Love Touch

Sunday morning, as I sit here in my cool workspace swilling coffee, trying to wake up and figure out what to do with the rest of my day. I need to go to the grocery store and I should also probably make an attempt to go to the gym; but I can’t seem to find my iPad, which makes doing cardio pointless (I read or watch TV on my iPad while on the treadmill; perhaps not having my iPad is simply an excuse for not going; what if it’s gone, lost, stolen? I am trying not to think that way and am hoping that I simply left it at the office. If not, I am terribly screwed because I don’t know where it is and I currently don’t have the cash on hand to replace it. So, yes, let’s just continue pretending happily that it’s as the office, shall we?)

I could, of course, just go to the gym and do weights. That always feels good, at any rate. Perhaps once I finish swilling this coffee….

I slept late yesterday, and I slept even later today. I spent most of yesterday not only reading but doing chores around the house, on the pretense that today I would not only go to the grocery store and the gym, but I would also spend some time writing today. I need to finish a short story; I need to revise still another, and there’s that new one struggling to take root in my brain that I haven’t really decided what to do with just yet. There are two others swirling around up there in my head, as well as others I’ve not thought about or have forgotten about in the meantime. But now, now as I wake up I feel more confident about running the errands and going to the gym and actually doing some writing today.

I’ve been reading The History of Western Philosophy by Bertrand Russell, and greatly enjoying it; is there anything quite like well-written non-fiction? It’s why I love Joan Didion and Barbara Tuchman; one of the things I love to do while reading is to learn, and non-fiction fills that need quite beautifully. I also like non-fiction that makes me think; which is why I am looking forward to reading Dead Girls by Alice Bolin. I still would love to do a collection of my own essays, book reviews, and so forth; but egad, what an odious chore pulling all of that together would be. I struggle with essays, but I also think that the writing of essays; the ability to pull thoughts from my head and extrapolate them out to their fullest meaning, is vitally important and a skill-set I wish I had honed more properly. A friend once pointed out to me, as I bemoaned my inability to write essays, that my blog itself is nothing more than years of personal essays. That took me aback, because it was, in many ways, correct; there is definitely some truth to that, but it’s hard for me to take the blog seriously in that fashion, because so much of it is simply written off the top of my head in the morning as I wake up and drink coffee and try to figure out what to do with the rest of my day.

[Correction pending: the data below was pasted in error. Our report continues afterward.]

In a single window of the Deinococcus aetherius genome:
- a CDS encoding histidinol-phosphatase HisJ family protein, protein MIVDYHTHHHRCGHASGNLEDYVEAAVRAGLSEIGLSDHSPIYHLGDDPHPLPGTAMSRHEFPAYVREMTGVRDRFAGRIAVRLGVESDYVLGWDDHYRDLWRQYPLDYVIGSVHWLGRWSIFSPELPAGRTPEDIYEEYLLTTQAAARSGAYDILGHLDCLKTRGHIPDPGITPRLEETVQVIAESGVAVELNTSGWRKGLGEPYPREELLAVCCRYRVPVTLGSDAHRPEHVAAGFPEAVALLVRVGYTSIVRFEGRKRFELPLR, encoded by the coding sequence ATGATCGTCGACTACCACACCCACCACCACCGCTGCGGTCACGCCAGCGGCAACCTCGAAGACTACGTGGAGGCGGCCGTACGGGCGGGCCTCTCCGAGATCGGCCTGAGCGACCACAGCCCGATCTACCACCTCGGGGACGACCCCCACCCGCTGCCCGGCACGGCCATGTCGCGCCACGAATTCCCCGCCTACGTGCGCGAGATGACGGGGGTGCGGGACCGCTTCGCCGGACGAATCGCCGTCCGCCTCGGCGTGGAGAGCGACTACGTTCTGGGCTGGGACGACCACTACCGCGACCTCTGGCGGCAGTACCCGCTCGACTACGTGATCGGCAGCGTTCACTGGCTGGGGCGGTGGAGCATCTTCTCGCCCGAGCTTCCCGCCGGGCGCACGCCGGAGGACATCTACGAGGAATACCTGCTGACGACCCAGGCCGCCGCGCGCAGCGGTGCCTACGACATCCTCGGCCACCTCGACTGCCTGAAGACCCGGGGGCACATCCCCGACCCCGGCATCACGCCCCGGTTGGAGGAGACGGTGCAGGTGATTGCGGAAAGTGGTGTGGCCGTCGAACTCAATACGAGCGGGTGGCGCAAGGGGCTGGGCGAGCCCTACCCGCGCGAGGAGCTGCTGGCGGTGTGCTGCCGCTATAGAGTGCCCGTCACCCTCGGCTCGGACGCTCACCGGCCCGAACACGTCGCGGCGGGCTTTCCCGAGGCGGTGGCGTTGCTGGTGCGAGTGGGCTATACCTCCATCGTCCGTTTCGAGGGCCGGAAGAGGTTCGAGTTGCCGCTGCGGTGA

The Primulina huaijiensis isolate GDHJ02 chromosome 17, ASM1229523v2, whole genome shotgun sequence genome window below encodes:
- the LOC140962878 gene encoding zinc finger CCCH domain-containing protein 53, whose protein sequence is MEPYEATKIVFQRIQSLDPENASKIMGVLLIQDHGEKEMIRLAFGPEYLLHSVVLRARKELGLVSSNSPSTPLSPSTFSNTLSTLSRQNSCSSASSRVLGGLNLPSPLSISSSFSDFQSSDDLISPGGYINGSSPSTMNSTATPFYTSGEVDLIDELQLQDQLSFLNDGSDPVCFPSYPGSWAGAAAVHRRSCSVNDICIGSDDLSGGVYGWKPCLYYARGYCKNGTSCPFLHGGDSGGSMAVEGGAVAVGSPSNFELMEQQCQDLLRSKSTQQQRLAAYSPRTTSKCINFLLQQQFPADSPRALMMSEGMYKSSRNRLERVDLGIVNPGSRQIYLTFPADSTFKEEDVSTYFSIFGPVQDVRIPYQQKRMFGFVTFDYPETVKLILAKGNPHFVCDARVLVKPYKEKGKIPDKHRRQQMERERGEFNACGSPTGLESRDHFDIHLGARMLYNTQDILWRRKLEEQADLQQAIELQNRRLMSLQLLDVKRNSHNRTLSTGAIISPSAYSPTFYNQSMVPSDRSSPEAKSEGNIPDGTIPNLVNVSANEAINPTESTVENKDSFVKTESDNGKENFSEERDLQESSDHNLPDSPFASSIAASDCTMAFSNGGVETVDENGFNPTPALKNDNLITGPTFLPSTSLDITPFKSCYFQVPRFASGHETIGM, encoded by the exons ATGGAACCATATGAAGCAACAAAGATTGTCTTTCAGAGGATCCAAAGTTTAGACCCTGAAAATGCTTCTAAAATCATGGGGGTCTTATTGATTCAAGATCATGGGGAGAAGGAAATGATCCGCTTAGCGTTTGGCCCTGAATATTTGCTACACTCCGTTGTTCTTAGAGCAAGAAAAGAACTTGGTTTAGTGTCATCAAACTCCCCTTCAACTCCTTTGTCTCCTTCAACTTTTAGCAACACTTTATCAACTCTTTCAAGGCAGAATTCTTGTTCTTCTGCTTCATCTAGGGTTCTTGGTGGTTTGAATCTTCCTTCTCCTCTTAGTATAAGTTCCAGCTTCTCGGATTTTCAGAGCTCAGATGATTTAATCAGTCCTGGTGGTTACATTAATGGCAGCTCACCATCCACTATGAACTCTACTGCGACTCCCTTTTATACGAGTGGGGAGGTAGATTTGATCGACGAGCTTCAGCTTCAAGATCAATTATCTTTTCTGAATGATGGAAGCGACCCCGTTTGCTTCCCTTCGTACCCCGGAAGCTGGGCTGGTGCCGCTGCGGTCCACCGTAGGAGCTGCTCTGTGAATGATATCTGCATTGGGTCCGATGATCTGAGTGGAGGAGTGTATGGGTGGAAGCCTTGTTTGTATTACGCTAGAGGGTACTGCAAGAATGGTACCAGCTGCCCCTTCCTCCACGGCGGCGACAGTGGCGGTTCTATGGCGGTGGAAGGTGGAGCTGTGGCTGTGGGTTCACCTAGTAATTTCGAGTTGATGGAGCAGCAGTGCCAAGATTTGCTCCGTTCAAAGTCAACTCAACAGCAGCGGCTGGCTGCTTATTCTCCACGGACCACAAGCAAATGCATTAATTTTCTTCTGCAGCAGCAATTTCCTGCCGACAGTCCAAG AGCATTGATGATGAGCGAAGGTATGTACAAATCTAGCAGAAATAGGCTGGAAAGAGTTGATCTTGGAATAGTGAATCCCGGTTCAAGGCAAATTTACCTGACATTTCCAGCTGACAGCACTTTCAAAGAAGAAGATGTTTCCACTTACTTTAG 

One of the problems for me with personal essays is, ultimately, the issue of self-deprecation, which I’ve addressed in previous blog entries about my writing and my career and my books; who am I to write about this subject? Am I expert enough in this to write about it, or am I simply talking about things that smarter, better-educated people have written about long ago and having the hubristic belief that I am the only person to see this truth for the first time? 

And, in considering myself self-deprecatingly as not that special or particularly smart, I defeat myself and never write the essay.

And of course, there is the problem of all the lies my memory tells me.

But yesterday, I took the afternoon to finish read an ARC of Lou Berney’s new novel, November Road, and was blown away by it.

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Behold! The Big Easy in all its wicked splendor!